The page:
The ingenious novelty of playable vinyl stamps from the Bhutan postal agency.
It’s no wonder that the so-called “happiest nation in the world” found a way to make sending handwritten letters even more delightful. In 1972 Bhutan sanctioned the world’s first playable stamps: a series of miniature records that contained in the grooves the capsule history of Bhutan, the national anthem and a range of domestic folk songs.
The Bhutan postal agency wasn’t established until 1962, and an enterprising American named Burt Kerr Todd brought this idea to life. Close friends with the Royal Family in Bhutan, he was convinced that this offering would bring riches to the country. In 1968, Todd failed at his first attempt at novel stamps but within five years the stamps were the country’s greatest source of revenue.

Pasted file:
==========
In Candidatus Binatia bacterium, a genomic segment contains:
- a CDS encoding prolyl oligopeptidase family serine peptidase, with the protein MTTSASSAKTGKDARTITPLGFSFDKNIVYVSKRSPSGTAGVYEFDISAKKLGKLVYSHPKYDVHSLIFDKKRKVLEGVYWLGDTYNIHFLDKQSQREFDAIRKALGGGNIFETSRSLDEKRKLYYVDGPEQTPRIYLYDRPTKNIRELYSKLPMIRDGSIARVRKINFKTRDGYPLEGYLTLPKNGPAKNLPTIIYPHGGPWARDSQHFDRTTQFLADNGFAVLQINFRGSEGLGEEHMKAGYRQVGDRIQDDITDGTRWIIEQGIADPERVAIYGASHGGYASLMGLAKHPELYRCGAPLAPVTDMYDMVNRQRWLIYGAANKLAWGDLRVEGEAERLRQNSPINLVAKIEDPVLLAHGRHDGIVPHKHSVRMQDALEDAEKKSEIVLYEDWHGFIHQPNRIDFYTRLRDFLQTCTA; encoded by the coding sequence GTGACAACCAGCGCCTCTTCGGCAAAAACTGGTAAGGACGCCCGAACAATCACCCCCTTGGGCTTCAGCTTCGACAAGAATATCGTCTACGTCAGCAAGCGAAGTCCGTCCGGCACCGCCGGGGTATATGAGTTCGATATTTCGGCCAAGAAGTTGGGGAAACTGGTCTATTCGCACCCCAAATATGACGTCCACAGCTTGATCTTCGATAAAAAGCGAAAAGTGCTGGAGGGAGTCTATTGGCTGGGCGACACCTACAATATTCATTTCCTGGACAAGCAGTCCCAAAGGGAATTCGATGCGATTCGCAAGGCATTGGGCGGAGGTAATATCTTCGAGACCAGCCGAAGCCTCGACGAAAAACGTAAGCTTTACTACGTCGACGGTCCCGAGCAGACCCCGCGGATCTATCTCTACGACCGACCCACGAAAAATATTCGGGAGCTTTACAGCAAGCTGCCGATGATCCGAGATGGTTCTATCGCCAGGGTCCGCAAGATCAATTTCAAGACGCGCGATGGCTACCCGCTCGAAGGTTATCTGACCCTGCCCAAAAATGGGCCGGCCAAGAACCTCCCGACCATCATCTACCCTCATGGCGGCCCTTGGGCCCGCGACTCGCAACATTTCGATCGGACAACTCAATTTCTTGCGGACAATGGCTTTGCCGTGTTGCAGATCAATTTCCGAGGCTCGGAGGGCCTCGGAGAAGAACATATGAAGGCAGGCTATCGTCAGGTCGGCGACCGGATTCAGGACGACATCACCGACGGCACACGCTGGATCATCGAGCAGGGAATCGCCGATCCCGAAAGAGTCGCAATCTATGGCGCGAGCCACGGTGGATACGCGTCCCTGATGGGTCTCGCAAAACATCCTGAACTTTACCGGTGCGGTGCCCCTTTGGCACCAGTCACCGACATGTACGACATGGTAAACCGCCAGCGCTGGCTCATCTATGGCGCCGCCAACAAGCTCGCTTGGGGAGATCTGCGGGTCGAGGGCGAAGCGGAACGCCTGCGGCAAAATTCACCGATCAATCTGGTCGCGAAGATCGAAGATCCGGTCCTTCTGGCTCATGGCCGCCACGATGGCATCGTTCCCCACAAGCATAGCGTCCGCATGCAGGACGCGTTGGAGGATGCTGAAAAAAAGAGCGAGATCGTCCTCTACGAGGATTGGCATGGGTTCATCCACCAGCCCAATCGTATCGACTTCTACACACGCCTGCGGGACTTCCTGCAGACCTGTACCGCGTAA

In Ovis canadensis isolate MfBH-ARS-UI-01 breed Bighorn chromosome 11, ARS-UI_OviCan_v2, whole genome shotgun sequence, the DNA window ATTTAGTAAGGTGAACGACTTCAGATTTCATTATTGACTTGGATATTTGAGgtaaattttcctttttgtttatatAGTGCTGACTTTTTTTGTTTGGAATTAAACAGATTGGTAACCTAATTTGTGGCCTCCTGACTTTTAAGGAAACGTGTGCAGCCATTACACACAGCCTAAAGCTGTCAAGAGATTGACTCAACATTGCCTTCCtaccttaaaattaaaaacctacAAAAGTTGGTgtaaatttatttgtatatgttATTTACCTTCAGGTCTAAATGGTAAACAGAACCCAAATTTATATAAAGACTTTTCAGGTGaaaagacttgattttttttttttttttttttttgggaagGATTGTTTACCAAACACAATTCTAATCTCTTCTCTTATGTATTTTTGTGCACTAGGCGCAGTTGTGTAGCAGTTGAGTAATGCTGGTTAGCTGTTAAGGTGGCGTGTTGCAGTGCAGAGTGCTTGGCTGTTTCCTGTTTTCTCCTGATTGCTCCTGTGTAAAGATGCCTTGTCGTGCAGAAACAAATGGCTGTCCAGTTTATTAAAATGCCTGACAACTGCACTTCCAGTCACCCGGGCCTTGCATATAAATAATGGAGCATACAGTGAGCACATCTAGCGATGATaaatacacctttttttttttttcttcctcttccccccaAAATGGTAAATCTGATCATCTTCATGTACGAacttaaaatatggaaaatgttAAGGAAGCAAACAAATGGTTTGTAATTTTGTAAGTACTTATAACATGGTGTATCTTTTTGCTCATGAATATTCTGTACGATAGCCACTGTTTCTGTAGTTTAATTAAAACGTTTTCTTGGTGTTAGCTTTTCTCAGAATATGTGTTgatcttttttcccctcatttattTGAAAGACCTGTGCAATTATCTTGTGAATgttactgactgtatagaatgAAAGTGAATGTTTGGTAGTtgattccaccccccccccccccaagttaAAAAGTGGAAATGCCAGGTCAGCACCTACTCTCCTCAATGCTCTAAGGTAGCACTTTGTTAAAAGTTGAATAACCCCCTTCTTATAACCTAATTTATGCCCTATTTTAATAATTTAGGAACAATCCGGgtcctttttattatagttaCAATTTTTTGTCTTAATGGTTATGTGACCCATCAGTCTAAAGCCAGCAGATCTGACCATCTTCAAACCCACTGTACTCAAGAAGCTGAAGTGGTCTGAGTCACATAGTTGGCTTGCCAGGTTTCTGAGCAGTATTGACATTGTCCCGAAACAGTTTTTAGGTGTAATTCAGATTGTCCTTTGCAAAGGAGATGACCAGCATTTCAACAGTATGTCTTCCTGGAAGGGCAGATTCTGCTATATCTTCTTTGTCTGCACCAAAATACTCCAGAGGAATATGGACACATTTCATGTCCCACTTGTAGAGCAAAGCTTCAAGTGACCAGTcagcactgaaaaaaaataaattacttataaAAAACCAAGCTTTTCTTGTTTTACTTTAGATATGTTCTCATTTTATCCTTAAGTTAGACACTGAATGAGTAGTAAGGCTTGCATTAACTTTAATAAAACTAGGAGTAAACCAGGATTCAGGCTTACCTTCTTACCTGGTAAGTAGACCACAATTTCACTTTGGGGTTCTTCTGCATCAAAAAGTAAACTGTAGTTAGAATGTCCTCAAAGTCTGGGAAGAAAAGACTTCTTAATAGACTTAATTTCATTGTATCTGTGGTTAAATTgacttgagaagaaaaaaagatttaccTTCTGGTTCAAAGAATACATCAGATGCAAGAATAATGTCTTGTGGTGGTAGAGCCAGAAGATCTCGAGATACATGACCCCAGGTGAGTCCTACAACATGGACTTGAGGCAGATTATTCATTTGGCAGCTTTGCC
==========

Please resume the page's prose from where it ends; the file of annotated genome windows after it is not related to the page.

In their utility, the playable stamps didn’t differ much from a paper one. They had an easy-peel backing that revealed a sticky side B. Those that have survived are still playable to this day and generous owners of these delightful artifacts have shared what they sound like.
We first heard about this story from our friend Nishant over at Digging in India, so big thanks to him. He’s most definitely worth following for more historical insights and finds.
This was the announcement that advertised the playable Phonograph Records stamps in 1973.